"In the War on Terrorism President George W. Bush has used these war powers to justify several controversial acts, such as the NSA electronic surveillance program and enhanced interrogation techniques. The administration, on several occasions, has promoted a legal theory known as the unitary executive theory, to explain that in his duty as Commander-in-Chief the President, with his inherent powers, cannot be bound by any law or Congress. Advocates of this theory opine that since the primary task of the President, during a time of war, is protecting US citizens, anything hindering him in that capacity can be considered unconstitutional. In the NSA warrantless surveillance controversy this was used to suggest he was not required to abide by the Foreign Intelligence Surveillance Act (FISA). The same rationale was used to deny detainees in the War on Terror protection by the Geneva Conventions resulting in a global controversy surrounding apparent mistreatment. Also it is thought that the Detainee Treatment Act of 2005, which was adopted to address prisoner abuse, might be ignored after President Bush added a signing statement, invoking his rights as Commander-in-Chief, to that bill" Wiki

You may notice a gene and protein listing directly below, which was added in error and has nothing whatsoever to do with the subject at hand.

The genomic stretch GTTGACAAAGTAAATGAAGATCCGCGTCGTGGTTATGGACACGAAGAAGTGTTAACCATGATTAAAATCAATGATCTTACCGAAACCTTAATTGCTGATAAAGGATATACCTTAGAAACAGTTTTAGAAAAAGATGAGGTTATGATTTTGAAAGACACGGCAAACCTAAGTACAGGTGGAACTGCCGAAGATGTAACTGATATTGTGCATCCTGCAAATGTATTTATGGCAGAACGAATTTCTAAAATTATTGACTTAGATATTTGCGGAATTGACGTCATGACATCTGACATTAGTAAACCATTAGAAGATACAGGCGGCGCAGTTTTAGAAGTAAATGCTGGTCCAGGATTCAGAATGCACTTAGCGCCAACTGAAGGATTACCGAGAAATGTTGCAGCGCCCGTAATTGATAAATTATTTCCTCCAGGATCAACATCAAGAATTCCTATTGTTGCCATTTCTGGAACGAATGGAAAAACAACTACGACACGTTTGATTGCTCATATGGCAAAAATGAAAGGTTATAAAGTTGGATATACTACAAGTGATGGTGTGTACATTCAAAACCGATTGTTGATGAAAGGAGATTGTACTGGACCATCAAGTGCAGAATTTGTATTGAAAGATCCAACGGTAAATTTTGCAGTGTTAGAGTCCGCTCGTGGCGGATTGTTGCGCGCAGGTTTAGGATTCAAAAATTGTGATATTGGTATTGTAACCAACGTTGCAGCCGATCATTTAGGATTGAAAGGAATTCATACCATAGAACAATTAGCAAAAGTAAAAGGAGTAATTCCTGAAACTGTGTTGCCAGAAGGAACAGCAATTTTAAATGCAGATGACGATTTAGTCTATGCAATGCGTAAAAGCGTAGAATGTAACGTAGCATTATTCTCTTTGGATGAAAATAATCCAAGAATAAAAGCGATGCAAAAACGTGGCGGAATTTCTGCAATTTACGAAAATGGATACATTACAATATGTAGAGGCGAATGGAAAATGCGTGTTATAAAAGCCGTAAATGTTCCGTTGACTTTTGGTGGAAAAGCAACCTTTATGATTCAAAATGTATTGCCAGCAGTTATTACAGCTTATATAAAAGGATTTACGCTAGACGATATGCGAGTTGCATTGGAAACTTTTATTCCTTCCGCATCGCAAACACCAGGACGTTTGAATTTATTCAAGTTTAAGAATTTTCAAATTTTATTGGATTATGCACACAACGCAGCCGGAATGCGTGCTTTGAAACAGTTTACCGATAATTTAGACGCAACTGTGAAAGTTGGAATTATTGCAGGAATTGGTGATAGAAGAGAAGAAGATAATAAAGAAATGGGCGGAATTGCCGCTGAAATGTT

Tom Brokaw made a reference on MSNBC today to the "commander in chief of the United States."
The president is commander in chief of the armed forces of the United States, not of the country. We have no emperor. To think of the president of the United States as commander in chief of the country is to make this person the sovereign and we his subjects.
Tom Brokaw has made himself press agent for the veterans of World War Two. Did they struggle for this, Tom, to be "subjects?" pl